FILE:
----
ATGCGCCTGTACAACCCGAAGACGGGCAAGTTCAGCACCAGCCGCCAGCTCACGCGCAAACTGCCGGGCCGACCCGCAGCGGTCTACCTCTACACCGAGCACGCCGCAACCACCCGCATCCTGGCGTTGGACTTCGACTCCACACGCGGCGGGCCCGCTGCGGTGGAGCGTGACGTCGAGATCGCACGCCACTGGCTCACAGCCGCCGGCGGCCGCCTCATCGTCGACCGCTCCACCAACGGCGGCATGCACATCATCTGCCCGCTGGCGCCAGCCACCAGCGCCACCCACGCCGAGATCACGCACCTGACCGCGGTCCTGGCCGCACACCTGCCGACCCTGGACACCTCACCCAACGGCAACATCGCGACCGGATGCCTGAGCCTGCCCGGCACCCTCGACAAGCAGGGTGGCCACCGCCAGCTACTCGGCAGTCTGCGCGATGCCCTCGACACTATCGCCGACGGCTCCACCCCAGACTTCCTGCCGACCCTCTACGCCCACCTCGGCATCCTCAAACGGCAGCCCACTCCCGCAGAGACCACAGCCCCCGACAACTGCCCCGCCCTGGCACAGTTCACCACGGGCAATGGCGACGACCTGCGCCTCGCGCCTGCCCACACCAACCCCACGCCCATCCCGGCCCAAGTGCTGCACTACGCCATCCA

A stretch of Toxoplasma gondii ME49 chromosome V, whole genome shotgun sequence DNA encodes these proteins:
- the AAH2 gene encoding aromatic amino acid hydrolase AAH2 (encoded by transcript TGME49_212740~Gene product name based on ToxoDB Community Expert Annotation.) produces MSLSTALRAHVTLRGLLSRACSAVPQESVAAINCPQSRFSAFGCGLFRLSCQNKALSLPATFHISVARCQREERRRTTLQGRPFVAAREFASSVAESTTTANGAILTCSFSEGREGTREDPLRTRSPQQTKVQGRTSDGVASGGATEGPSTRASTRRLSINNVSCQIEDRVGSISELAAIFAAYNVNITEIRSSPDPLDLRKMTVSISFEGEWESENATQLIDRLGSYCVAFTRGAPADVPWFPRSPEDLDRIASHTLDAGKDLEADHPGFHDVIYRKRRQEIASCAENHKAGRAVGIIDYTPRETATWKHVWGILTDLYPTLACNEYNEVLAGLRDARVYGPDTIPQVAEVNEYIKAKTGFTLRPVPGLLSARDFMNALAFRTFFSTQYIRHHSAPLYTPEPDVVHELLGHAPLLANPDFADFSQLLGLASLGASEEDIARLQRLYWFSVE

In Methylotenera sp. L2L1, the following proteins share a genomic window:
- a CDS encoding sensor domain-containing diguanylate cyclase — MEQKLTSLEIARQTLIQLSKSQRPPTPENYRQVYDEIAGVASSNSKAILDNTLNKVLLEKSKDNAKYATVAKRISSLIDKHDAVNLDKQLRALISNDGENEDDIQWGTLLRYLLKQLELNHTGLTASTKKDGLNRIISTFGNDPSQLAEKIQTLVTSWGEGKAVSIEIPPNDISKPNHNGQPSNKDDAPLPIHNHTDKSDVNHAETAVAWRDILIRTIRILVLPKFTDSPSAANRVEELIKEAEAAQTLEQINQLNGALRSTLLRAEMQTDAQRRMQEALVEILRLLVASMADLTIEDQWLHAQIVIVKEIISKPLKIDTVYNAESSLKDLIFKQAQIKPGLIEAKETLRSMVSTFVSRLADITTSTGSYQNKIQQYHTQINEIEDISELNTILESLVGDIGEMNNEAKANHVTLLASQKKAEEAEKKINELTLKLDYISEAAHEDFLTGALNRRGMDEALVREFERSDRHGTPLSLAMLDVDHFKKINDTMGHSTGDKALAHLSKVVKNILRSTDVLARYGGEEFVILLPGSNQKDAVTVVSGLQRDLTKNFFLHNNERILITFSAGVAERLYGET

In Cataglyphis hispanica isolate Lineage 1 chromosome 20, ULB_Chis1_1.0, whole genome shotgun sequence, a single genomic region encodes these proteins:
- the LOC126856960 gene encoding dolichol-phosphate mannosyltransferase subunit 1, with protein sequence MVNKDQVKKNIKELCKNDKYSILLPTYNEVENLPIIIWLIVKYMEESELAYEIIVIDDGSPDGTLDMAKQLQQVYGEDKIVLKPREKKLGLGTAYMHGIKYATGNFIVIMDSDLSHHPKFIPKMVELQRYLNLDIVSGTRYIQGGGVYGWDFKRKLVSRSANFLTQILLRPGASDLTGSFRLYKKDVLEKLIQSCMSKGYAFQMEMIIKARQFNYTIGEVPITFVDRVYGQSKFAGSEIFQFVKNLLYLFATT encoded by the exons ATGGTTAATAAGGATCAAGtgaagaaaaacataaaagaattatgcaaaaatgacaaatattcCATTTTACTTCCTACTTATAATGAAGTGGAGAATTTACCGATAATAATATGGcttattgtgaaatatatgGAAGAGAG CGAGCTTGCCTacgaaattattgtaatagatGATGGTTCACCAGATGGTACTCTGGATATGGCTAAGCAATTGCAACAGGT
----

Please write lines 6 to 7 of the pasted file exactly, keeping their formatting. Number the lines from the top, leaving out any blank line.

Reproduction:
In Cataglyphis hispanica isolate Lineage 1 chromosome 20, ULB_Chis1_1.0, whole genome shotgun sequence, a single genomic region encodes these proteins:
- the LOC126856960 gene encoding dolichol-phosphate mannosyltransferase subunit 1, with protein sequence MVNKDQVKKNIKELCKNDKYSILLPTYNEVENLPIIIWLIVKYMEESELAYEIIVIDDGSPDGTLDMAKQLQQVYGEDKIVLKPREKKLGLGTAYMHGIKYATGNFIVIMDSDLSHHPKFIPKMVELQRYLNLDIVSGTRYIQGGGVYGWDFKRKLVSRSANFLTQILLRPGASDLTGSFRLYKKDVLEKLIQSCMSKGYAFQMEMIIKARQFNYTIGEVPITFVDRVYGQSKFAGSEIFQFVKNLLYLFATT encoded by the exons ATGGTTAATAAGGATCAAGtgaagaaaaacataaaagaattatgcaaaaatgacaaatattcCATTTTACTTCCTACTTATAATGAAGTGGAGAATTTACCGATAATAATATGGcttattgtgaaatatatgGAAGAGAG CGAGCTTGCCTacgaaattattgtaatagatGATGGTTCACCAGATGGTACTCTGGATATGGCTAAGCAATTGCAACAGGT